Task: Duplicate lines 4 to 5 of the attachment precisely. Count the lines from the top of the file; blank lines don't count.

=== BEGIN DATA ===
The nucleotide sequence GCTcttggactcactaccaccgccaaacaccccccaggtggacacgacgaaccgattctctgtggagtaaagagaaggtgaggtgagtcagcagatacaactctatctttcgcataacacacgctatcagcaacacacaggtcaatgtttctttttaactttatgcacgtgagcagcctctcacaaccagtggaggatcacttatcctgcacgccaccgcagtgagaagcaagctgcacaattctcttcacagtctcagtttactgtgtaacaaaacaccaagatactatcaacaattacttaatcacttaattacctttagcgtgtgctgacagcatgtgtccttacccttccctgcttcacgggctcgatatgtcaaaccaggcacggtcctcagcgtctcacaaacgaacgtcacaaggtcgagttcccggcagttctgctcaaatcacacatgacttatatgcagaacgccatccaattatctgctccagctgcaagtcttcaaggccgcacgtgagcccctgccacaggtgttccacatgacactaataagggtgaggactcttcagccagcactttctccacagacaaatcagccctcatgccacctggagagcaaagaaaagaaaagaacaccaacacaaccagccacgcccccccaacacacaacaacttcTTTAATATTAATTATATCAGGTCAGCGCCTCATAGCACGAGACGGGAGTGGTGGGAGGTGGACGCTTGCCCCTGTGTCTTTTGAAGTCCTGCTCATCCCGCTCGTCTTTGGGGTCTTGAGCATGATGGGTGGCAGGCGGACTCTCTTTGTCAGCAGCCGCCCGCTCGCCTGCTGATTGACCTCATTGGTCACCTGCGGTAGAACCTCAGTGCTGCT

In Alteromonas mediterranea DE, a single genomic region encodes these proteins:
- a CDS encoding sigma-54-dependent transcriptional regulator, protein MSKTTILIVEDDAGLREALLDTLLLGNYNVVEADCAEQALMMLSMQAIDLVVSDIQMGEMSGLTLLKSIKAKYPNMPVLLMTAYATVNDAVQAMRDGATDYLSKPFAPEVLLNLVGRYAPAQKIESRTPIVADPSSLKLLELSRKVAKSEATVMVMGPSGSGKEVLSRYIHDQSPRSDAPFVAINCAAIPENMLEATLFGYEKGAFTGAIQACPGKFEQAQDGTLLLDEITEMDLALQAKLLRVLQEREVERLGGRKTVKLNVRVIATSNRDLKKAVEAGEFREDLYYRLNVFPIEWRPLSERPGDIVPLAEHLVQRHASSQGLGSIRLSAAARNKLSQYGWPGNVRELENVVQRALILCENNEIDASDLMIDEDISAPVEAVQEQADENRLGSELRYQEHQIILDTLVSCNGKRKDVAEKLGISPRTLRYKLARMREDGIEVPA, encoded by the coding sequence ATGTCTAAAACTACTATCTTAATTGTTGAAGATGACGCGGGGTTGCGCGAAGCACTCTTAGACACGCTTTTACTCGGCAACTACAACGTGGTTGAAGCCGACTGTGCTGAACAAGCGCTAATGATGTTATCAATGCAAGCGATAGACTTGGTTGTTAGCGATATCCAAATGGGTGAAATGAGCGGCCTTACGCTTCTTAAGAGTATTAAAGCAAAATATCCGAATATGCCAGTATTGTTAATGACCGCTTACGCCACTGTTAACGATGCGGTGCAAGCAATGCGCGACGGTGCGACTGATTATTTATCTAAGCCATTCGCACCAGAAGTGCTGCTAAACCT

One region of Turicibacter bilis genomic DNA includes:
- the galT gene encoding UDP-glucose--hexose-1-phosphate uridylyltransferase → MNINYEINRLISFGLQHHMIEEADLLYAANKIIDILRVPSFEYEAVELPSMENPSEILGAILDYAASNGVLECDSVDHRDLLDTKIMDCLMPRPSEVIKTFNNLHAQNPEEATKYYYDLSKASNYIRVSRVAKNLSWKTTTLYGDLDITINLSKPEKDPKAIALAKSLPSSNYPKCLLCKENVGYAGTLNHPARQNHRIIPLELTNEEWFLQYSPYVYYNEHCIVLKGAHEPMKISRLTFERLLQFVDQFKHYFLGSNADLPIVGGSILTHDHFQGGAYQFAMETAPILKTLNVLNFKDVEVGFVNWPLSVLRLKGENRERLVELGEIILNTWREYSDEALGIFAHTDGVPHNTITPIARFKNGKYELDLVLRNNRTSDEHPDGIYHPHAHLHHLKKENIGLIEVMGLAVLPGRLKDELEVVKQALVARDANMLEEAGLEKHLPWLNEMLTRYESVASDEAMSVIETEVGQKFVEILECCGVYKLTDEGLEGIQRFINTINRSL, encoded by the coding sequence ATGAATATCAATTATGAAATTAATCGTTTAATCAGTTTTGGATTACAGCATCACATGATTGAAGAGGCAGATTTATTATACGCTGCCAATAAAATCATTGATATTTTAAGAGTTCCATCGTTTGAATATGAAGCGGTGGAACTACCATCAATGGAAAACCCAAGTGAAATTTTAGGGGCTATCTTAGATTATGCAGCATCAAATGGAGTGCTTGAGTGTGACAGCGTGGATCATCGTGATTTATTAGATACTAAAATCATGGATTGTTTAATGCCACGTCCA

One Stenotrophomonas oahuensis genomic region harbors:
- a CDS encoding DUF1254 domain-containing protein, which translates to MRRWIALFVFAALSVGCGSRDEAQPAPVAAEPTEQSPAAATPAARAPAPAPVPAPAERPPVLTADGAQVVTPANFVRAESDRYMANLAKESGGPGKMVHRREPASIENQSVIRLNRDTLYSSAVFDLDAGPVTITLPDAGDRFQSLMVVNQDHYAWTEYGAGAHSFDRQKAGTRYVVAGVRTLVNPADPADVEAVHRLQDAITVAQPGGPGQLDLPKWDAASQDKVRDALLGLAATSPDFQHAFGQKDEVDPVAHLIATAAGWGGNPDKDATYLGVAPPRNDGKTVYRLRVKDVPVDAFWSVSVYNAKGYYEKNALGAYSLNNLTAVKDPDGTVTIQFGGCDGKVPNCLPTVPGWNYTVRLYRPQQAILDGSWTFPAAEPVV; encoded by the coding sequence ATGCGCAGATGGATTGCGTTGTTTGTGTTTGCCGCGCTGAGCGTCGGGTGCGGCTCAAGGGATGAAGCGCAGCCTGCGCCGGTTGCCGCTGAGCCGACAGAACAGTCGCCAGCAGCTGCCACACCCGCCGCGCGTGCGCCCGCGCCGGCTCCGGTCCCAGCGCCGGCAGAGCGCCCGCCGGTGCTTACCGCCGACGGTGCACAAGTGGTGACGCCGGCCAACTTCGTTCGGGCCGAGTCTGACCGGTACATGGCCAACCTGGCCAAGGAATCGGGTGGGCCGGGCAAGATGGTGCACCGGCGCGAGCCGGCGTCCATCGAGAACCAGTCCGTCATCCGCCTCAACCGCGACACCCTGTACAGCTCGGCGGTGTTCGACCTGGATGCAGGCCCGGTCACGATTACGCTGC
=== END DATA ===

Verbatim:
One region of Turicibacter bilis genomic DNA includes:
- the galT gene encoding UDP-glucose--hexose-1-phosphate uridylyltransferase → MNINYEINRLISFGLQHHMIEEADLLYAANKIIDILRVPSFEYEAVELPSMENPSEILGAILDYAASNGVLECDSVDHRDLLDTKIMDCLMPRPSEVIKTFNNLHAQNPEEATKYYYDLSKASNYIRVSRVAKNLSWKTTTLYGDLDITINLSKPEKDPKAIALAKSLPSSNYPKCLLCKENVGYAGTLNHPARQNHRIIPLELTNEEWFLQYSPYVYYNEHCIVLKGAHEPMKISRLTFERLLQFVDQFKHYFLGSNADLPIVGGSILTHDHFQGGAYQFAMETAPILKTLNVLNFKDVEVGFVNWPLSVLRLKGENRERLVELGEIILNTWREYSDEALGIFAHTDGVPHNTITPIARFKNGKYELDLVLRNNRTSDEHPDGIYHPHAHLHHLKKENIGLIEVMGLAVLPGRLKDELEVVKQALVARDANMLEEAGLEKHLPWLNEMLTRYESVASDEAMSVIETEVGQKFVEILECCGVYKLTDEGLEGIQRFINTINRSL, encoded by the coding sequence ATGAATATCAATTATGAAATTAATCGTTTAATCAGTTTTGGATTACAGCATCACATGATTGAAGAGGCAGATTTATTATACGCTGCCAATAAAATCATTGATATTTTAAGAGTTCCATCGTTTGAATATGAAGCGGTGGAACTACCATCAATGGAAAACCCAAGTGAAATTTTAGGGGCTATCTTAGATTATGCAGCATCAAATGGAGTGCTTGAGTGTGACAGCGTGGATCATCGTGATTTATTAGATACTAAAATCATGGATTGTTTAATGCCACGTCCA